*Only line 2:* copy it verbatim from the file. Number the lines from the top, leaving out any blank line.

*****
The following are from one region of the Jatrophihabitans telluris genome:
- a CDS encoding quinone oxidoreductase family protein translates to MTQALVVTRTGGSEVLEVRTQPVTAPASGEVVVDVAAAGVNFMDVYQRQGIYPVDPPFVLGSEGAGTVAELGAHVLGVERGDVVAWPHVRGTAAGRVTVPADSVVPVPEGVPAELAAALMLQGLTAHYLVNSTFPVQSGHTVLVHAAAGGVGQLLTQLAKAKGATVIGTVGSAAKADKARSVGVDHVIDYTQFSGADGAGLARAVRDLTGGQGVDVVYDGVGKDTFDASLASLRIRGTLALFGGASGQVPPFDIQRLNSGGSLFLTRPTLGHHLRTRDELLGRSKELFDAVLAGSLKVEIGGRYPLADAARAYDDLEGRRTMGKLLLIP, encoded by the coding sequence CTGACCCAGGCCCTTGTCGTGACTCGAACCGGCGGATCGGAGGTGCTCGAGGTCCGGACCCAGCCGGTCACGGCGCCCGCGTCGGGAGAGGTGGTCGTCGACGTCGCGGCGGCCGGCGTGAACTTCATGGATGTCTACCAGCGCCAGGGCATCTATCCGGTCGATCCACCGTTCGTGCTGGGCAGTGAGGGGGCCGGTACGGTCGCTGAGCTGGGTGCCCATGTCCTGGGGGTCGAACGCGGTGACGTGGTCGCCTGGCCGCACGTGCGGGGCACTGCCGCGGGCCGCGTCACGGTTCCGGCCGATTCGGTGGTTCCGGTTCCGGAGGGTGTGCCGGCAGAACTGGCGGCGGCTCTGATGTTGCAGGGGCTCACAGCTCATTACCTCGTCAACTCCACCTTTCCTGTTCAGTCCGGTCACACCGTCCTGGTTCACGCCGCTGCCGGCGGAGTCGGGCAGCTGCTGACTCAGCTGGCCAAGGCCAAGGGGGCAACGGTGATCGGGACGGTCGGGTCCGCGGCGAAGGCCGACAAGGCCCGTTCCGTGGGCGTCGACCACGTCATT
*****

- a CDS encoding quinone oxidoreductase family protein translates to MTQALVVTRTGGSEVLEVRTQPVTAPASGEVVVDVAAAGVNFMDVYQRQGIYPVDPPFVLGSEGAGTVAELGAHVLGVERGDVVAWPHVRGTAAGRVTVPADSVVPVPEGVPAELAAALMLQGLTAHYLVNSTFPVQSGHTVLVHAAAGGVGQLLTQLAKAKGATVIGTVGSAAKADKARSVGVDHVIDYTQFSGADGAGLARAVRDLTGGQGVDVVYDGVGKDTFDASLASLRIRGTLALFGGASGQVPPFDIQRLNSGGSLFLTRPTLGHHLRTRDELLGRSKELFDAVLAGSLKVEIGGRYPLADAARAYDDLEGRRTMGKLLLIP, encoded by the coding sequence CTGACCCAGGCCCTTGTCGTGACTCGAACCGGCGGATCGGAGGTGCTCGAGGTCCGGACCCAGCCGGTCACGGCGCCCGCGTCGGGAGAGGTGGTCGTCGACGTCGCGGCGGCCGGCGTGAACTTCATGGATGTCTACCAGCGCCAGGGCATCTATCCGGTCGATCCACCGTTCGTGCTGGGCAGTGAGGGGGCCGGTACGGTCGCTGAGCTGGGTGCCCATGTCCTGGGGGTCGAACGCGGTGACGTGGTCGCCTGGCCGCACGTGCGGGGCACTGCCGCGGGCCGCGTCACGGTTCCGGCCGATTCGGTGGTTCCGGTTCCGGAGGGTGTGCCGGCAGAACTGGCGGCGGCTCTGATGTTGCAGGGGCTCACAGCTCATTACCTCGTCAACTCCACCTTTCCTGTTCAGTCCGGTCACACCGTCCTGGTTCACGCCGCTGCCGGCGGAGTCGGGCAGCTGCTGACTCAGCTGGCCAAGGCCAAGGGGGCAACGGTGATCGGGACGGTCGGGTCCGCGGCGAAGGCCGACAAGGCCCGTTCCGTGGGCGTCGACCACGTCATT